Environmental groups in the US are preparing for the worst. Donald Trump has appointed Scott Pruitt as head of the Environmental Protection Agency - an organisation he sued multiple times as Oklahoma's Attorney General - and already overturned a law against dumping coal-mining debris into rivers and streams. But Tesla CEO Elon Musk, who sits on the president's business advisory council, argues less government support would help the electric car-maker.
"If electric-vehicle incentives went away tomorrow, Tesla's competitive position would improve," he said in a recent earnings call. He highlighted California's Zero Emission Vehicle (ZEV) programme, which aims to cut harmful tailpipe emissions by allocating automakers ZEV credits based on their sales of electric cars and trucks, and requiring them to maintain credits equal to 4.5% of non-electric vehicle sales in 2018, rising to 22% in 2025.
Hybrid vehicles - which run on electricity and fossil fuels - can only account for 55% of the required credits; the balance must stem from vehicles that rely solely on electric batteries (BEVs) or hydrogen fuel cells (FCEVs), which are also worth more credits. For example, if Ford sells 100,000 cars in California in 2018, it will need at least 4,500 ZEV credits, including 2,000 from BEVs and FCEVs.
GM can sell its Chevrolet Bolt EV for less than $37,500 because the company's ZEV credits are worth about $10,000 more to them than Tesla, says Musk. Tesla can only sell them for half their market value, when there's even a buyer. Many manufacturers choose to produce the "puny" number of electric vehicles needed, he says, while Tesla produces 20 or 30 times as many cars.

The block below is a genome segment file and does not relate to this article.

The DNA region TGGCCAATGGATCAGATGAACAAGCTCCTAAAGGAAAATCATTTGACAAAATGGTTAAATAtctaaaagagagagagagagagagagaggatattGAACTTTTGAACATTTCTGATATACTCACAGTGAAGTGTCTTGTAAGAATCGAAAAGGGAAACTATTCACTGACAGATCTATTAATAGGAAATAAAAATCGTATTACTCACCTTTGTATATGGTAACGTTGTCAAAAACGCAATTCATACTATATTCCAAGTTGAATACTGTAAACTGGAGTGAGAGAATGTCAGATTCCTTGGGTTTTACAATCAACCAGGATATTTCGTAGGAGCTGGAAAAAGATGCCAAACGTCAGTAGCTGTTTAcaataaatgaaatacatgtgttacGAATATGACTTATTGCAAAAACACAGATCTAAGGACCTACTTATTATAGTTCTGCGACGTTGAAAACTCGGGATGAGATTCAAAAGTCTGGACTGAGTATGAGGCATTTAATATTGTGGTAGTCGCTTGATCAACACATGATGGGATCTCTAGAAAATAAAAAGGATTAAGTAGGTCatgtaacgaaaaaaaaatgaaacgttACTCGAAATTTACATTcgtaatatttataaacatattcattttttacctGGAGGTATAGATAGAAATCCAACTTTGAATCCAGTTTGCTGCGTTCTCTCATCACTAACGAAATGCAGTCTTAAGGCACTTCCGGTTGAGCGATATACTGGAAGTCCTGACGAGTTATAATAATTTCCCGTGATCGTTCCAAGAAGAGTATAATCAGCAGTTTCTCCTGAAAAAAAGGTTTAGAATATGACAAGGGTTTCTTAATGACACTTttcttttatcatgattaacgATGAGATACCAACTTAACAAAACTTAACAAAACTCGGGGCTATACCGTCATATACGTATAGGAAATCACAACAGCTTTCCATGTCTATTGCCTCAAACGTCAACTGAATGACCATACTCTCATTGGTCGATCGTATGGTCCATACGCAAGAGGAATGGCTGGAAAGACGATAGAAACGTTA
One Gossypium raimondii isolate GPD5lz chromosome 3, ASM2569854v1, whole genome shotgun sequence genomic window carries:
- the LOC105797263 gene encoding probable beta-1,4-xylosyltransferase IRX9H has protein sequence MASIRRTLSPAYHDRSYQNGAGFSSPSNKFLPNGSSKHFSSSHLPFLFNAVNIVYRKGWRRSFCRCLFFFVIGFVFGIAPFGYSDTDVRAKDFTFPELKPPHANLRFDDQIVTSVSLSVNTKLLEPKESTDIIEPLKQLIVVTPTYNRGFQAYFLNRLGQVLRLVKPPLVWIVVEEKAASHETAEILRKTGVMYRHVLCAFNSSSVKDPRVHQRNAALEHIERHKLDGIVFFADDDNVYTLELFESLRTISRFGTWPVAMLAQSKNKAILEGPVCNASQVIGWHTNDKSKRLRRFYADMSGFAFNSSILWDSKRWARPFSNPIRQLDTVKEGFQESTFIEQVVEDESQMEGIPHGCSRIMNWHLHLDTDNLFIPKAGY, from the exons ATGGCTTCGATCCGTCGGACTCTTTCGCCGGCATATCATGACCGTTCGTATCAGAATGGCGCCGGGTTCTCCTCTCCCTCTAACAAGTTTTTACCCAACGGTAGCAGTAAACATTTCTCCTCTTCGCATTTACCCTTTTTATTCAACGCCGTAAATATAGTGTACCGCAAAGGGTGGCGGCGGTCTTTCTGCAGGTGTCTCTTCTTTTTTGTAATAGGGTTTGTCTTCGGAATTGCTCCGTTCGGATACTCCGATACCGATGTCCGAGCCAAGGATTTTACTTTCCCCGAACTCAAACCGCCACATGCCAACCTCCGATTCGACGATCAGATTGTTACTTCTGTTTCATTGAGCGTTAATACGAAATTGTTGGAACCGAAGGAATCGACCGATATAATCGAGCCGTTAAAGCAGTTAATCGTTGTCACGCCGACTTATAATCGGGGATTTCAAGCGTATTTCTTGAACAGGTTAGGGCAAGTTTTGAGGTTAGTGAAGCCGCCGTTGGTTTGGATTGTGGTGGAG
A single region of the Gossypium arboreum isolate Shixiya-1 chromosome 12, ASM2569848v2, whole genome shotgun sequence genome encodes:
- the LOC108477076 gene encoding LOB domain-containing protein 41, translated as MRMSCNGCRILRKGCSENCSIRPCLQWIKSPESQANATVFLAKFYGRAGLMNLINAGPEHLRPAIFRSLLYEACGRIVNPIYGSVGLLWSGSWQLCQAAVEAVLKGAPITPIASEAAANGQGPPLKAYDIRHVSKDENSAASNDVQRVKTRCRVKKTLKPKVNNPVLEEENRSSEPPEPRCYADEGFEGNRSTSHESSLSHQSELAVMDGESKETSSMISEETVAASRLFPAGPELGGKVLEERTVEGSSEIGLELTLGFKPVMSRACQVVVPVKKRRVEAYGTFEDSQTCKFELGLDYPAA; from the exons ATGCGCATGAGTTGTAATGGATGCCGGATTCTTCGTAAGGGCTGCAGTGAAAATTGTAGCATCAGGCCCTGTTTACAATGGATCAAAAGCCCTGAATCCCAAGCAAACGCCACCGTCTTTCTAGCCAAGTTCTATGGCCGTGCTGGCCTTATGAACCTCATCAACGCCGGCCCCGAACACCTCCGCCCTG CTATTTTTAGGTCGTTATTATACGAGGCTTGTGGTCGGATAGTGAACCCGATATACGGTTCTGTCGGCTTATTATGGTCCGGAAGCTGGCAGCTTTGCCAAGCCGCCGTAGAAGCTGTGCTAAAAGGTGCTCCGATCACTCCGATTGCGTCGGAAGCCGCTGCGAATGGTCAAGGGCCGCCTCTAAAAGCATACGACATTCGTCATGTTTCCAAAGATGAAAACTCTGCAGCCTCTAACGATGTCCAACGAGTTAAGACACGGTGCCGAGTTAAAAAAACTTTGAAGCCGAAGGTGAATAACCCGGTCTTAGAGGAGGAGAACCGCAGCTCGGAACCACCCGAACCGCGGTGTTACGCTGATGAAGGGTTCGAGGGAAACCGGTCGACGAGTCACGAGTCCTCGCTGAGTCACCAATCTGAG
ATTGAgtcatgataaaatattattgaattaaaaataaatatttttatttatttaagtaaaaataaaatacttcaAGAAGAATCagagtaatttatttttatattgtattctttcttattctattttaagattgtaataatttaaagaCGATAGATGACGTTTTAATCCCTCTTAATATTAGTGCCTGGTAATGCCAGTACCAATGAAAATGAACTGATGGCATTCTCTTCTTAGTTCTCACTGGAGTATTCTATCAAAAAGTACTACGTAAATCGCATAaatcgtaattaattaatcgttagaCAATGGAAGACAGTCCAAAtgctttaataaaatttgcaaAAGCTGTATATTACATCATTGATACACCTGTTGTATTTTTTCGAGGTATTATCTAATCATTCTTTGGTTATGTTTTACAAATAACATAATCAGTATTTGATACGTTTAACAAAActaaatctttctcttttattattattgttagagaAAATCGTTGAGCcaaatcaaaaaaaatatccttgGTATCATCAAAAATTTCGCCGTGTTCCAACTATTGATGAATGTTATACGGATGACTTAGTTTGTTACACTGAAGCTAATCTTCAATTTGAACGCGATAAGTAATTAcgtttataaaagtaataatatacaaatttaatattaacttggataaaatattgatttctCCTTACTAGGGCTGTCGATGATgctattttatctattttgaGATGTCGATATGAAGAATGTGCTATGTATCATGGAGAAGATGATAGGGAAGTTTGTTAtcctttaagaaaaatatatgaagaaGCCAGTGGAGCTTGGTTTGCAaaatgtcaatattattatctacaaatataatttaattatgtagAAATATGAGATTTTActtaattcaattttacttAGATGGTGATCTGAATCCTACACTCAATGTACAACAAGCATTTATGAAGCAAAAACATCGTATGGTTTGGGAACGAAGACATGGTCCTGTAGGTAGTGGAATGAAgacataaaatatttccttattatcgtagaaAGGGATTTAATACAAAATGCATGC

The ZEV incentive is "just not important at scale because the mandate is too weak", says Musk. The credits are only used in 14 states, don't apply internationally, and he expects Tesla to eventually have a larger stockpile than the rest of the US industry combined.
Musk mentioned other incentives that have limited benefit for Tesla. A key draw for customers is the $7,500 federal tax credit they can receive for buying an electric vehicle, but it only applies to the first 200,000 vehicles sold by the automaker. Tesla is likely to hit that mark in early 2018, meaning the credit would be phased out over the next 15-to-18 months.
California has also changed its tax credit for electric vehicles, offering greater relief to poorer buyers and excluding individuals above a certain income threshold. Musk derided the move as "counterproductive to the biggest manufacturing player" in the state, adding that it was "weird" that California seemed to help out-of-state manufacturers more than Tesla, and that state officials should do more to help the company remain competitive.
Although Musk played down the importance of government incentives to Tesla, he expects incentives and subsidies to be uniformly applied across all industries. "It would obviously be wrong to get rid of any sort of government intervention in sustainable energy while retaining it in fossil fuels," he said.
Other highlights of the call included Musk's description of the 'term paper problem', to explain why a few suppliers always miss deadlines due to overoptimism or getting unlucky. "I was a teaching assistant in college. And no matter what date we set the exam paper for, when the term paper was due, there's always some number of people that are late."
Musk also referenced the flood of leaks coming out of the White House. "Nothing is a secret these days, it seems," he said. "Major intelligence organizations cannot keep a secret. Really, I don't know who can, honestly."
Trump, whose tax returns remain under wraps, may have slipped his mind.